Therefore, many farm workers told the Santos Administration representatives that came to hand over titles, among them the vice president, Angelino Garzón, that it’s important to shield the properties in Montes de María by administering titles. However, help is also needed in the form of housing, education, health, and infrastructure investments.
Mampuján was a pioneer in the Justicia y Paz [paramilitary demobilization] law. Last June, a judge issued the first criminal sentences against Edwar Cobos, alias ‘Diego Vecino,’ and Úber Bánquez, alias ‘Juancho Dique,’ for the massacre and displacement of this town’s people (see article: La primera condena de Justicia y Paz).
Besides eight years in prison and fines for the two ex-commander ‘paras,’ a genuinely fair sentence would have overcome the poverty conditions that existed before the arrival of the ‘paras’ and would have guaranteed the people’s return. During the trial, the national and local governments compromised on investments each would make. However, six months later, for the farmers there hasn’t been much progress.
“The subsidies aren’t enough, the governor made commitments, the municipal administration too, to repair the roads, to put in sewers, ditches. It’s simple, what’s missing is the will of the officials to get it done”, said Gabriel Pulido.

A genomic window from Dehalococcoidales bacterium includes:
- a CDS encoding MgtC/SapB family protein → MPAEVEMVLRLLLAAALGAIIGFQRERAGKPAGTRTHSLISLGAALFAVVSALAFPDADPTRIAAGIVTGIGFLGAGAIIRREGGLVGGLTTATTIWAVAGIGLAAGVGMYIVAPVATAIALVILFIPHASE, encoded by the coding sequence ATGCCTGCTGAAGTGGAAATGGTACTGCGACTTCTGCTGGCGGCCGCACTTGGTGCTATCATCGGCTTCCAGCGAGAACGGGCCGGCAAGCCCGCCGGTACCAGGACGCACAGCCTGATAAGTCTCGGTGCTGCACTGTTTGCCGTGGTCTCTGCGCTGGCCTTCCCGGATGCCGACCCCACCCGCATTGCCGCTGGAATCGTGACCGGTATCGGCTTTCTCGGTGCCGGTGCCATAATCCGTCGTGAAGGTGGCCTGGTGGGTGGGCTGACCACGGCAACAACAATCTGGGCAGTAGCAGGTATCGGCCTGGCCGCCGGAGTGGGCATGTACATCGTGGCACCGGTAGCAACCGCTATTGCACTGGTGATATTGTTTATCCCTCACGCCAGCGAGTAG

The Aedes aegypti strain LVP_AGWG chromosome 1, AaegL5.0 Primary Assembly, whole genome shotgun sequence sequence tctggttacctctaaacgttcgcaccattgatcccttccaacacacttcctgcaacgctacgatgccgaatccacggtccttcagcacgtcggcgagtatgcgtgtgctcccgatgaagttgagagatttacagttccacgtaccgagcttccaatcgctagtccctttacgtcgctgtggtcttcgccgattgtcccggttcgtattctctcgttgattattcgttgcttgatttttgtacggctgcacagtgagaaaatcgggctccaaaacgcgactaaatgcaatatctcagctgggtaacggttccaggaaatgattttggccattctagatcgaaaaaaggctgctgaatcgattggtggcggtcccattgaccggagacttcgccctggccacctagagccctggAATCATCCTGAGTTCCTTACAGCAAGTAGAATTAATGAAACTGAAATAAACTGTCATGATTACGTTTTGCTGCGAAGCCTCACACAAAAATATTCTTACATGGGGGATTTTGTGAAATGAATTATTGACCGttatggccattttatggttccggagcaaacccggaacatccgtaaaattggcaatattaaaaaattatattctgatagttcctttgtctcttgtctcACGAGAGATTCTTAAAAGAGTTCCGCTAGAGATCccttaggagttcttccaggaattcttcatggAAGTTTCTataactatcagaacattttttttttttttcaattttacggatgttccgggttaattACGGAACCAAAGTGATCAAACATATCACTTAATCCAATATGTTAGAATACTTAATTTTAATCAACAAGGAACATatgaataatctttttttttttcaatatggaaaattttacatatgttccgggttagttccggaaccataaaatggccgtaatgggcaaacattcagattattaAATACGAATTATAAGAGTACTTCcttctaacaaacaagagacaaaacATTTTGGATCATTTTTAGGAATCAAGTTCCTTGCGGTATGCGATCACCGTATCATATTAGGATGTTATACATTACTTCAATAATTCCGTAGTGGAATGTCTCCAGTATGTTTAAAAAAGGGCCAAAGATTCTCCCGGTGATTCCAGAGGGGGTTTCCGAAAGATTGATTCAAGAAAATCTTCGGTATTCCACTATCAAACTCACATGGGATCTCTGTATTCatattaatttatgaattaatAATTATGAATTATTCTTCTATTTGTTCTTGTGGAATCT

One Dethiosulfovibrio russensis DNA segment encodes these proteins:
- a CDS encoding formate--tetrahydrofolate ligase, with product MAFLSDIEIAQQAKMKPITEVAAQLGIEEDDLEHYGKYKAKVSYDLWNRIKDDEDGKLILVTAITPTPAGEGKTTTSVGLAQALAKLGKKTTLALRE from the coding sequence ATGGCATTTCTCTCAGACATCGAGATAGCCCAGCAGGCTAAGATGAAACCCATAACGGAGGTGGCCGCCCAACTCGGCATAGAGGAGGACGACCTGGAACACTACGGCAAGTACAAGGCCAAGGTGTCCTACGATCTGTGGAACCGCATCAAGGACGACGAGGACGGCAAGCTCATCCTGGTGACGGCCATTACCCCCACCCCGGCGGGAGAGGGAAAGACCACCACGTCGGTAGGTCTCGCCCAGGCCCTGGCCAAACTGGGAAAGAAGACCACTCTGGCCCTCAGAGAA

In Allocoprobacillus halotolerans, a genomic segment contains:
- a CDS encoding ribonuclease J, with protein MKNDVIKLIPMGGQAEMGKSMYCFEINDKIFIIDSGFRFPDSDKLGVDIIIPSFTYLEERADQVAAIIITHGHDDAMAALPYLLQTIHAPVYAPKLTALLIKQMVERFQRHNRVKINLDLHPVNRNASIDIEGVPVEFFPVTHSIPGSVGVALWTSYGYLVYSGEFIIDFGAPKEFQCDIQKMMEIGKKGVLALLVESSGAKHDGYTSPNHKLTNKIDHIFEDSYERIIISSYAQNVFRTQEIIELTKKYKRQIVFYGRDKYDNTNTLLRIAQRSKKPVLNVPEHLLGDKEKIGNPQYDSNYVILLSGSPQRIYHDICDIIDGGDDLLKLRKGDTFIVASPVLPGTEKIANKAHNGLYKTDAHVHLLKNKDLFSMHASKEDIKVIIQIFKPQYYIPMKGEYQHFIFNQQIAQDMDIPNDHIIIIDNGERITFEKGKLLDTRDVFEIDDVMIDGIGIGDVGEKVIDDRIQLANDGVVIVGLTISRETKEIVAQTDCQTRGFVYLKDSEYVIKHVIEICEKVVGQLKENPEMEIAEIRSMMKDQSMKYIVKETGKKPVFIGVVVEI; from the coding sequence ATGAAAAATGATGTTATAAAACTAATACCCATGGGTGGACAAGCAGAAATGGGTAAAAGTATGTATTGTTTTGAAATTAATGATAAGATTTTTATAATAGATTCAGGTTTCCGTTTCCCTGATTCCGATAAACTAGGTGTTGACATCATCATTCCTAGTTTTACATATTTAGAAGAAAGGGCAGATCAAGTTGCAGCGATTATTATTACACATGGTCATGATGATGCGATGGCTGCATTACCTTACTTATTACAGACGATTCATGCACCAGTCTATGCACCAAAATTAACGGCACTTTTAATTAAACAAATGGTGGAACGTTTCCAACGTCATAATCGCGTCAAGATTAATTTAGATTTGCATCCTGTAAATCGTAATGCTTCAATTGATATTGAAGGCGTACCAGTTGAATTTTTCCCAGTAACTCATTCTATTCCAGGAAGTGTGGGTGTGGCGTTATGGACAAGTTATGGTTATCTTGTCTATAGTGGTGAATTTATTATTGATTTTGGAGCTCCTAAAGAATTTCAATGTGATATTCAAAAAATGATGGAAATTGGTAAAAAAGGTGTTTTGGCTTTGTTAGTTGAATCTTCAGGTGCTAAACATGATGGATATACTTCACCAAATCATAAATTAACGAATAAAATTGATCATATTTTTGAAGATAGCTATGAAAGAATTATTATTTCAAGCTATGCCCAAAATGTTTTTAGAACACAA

In the Montes de María there has not been a massacre in 10 years, nor a massive displacement. But with the killing of peasant leaders and the presence of armed gangs, to many it appears to be a cruel joke when the government urges them to organize and denounce these bands of criminals.
Although the government has made great strides and Montes de María is one of the main zones of protection for the public police force, Cristian, a farmer from Mampuján affirmed: “No matter what laws are enacted, there will come a time when we will be left alone. And when the rat sleeps, the tiger comes out. There is the fear that history will repeat, it is rumored there are still paramilitary groups over there, we were lucky to escape with our lives the first time, we don’t want to expose ourselves again.”
They already risked their lives before and they don’t want to do it once again.
(This translation may be reprinted as long as the content remains unaltered, and the source, author, and translator are cited.)